About Graeme Caldwell — Graeme works as an inbound marketer for InterWorx, a revolutionary web hosting control panel for hosts who need scalability and reliability. Follow InterWorx on Twitter at @interworx, Like them on Facebook and check out their blog, http://www.interworx.com/community.
If we accept that all businesses, when creating an infrastructure to support their online presence, should plan with scalability in mind, the question arises as to why so many of them have trouble when the time comes to grow significantly beyond their initial size, especially in those cases where the growth curve is more of a hockey stick than a gentle upward trend.
One would think that all businesses want to grow and know that they want to grow from the very start, but, frequently, expected growth spurts are not smoothly dealt with even when planned for. We’re going to look at a one of the factors that contributes considerably to online businesses growing pains: technical debt, before taking a look at how it produces a situation that stymies scalability and can cost serious money.
Technical debt is a term that’s often used in development. It denotes a situation where solutions to problems in the short term end up causing difficulties with meeting long term goals because those short term solutions have to be unpicked and fixed before moving forward.
Within software development and system administration, solutions are often implemented that aren’t considered best practices. Wider business needs such as the desire to release on time, or ignorance of the possibility of technical debt and lack of understanding of how processes should be properly implemented lead to kludgy and ill-considered solutions that work for the moment but cause a headache in the future.
Technical debt is essentially the extra work that bad decisions in the past impose on present plans. In some cases, the technical debt is so large that the value created by any further development is insufficient to make up for it, and it’s less expensive to simply start again.
The same principle applies to infrastructure deployment, particularly when it comes to decisions regarding planning for horizontal vs. vertical scaling. Planning for vertical scaling often implies making a large technology investment in very expensive servers which have an inherent scalability limit.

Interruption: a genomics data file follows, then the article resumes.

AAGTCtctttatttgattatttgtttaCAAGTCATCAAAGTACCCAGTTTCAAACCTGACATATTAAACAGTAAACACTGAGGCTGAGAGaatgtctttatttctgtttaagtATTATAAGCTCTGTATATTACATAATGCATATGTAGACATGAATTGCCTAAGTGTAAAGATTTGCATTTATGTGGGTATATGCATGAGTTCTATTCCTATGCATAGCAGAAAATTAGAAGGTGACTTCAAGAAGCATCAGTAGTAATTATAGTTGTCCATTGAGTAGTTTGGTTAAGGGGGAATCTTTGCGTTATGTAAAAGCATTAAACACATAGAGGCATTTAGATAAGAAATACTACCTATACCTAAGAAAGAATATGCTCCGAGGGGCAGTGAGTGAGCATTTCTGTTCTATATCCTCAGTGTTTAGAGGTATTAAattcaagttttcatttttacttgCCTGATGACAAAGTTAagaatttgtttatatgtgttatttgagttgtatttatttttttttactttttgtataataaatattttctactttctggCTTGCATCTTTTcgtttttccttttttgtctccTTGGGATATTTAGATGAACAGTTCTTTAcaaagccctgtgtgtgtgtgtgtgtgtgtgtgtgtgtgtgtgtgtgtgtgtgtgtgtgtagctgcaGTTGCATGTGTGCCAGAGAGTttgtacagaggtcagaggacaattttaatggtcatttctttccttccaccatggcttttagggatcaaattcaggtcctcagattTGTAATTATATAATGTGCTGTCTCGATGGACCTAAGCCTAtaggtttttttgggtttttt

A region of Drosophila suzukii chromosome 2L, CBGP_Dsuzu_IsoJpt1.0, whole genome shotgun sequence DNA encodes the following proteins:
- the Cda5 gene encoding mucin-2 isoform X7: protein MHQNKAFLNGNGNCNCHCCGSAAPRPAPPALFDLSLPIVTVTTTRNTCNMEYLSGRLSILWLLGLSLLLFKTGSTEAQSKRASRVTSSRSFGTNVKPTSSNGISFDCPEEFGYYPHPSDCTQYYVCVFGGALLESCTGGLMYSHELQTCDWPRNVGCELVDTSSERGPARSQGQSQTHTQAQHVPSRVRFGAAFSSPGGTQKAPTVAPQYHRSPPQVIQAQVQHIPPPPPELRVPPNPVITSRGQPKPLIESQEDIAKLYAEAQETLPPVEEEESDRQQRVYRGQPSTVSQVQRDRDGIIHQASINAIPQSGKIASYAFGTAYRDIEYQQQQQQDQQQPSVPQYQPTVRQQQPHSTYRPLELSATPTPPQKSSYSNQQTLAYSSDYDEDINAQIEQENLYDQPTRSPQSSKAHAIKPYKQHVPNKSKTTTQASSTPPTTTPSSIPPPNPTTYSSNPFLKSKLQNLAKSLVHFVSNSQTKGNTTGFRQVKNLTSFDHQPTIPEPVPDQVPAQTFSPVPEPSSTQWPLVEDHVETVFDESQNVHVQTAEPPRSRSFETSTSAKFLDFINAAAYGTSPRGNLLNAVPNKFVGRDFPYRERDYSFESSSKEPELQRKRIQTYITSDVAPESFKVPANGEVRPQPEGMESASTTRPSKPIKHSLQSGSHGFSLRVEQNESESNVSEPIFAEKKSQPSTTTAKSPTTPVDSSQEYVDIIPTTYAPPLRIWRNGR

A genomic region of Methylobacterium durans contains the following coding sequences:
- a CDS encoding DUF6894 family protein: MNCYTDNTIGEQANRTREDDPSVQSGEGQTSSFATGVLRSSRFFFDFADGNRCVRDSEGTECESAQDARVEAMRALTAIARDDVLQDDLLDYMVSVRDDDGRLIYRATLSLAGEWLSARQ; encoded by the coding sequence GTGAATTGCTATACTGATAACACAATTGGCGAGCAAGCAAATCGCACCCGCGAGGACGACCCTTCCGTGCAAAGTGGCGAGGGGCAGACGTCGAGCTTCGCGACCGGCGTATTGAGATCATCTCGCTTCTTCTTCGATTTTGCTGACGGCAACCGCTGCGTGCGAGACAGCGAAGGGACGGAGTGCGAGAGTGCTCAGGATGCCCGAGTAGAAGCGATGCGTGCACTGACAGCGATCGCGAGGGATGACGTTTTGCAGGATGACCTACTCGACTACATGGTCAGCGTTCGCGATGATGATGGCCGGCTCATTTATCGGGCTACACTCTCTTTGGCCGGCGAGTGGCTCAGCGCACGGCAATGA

Technical Debt And Scalability
In the beginning, any business has a series of problems to solve. There may not be a huge amount of money available, the business must be agile and able to quickly overcome obstacles, system administrators are often under significant pressure from project managers and non-technical founders and executives to “just fix it”, and infrastructure and development costs must be balanced with concrete ROI. The anarchic “we’ll do it properly tomorrow” attitude for getting a business off the ground may be effective in the short term, but it can also leave businesses with a technical debt that prevents them from smoothly moving to the next level.
We’ve talked before about horizontal vs. vertical scaling, and how in many cases horizontal scaling is more appropriate for future-proofing a business against the hoped-for growth spurts. Horizontal scaling can introduce complexity, which always incurs some sort of cost, either in added networking infrastructure or in staff costs, but other routes, while potentially simpler in the short term, can introduce a technical debt which limits growth.
The powerful, vertically expandable servers that a startup invests its seed money in can become a millstone of technical debt that will have to be paid off eventually, whereas clusters built with lower price commodity hardware can be simply scaled by adding more of the same. Horizontal scaling with clusters of inexpensive servers helps to avoid the technical debt that will have to be paid off in the future, often at the cost of inhibiting other business goals.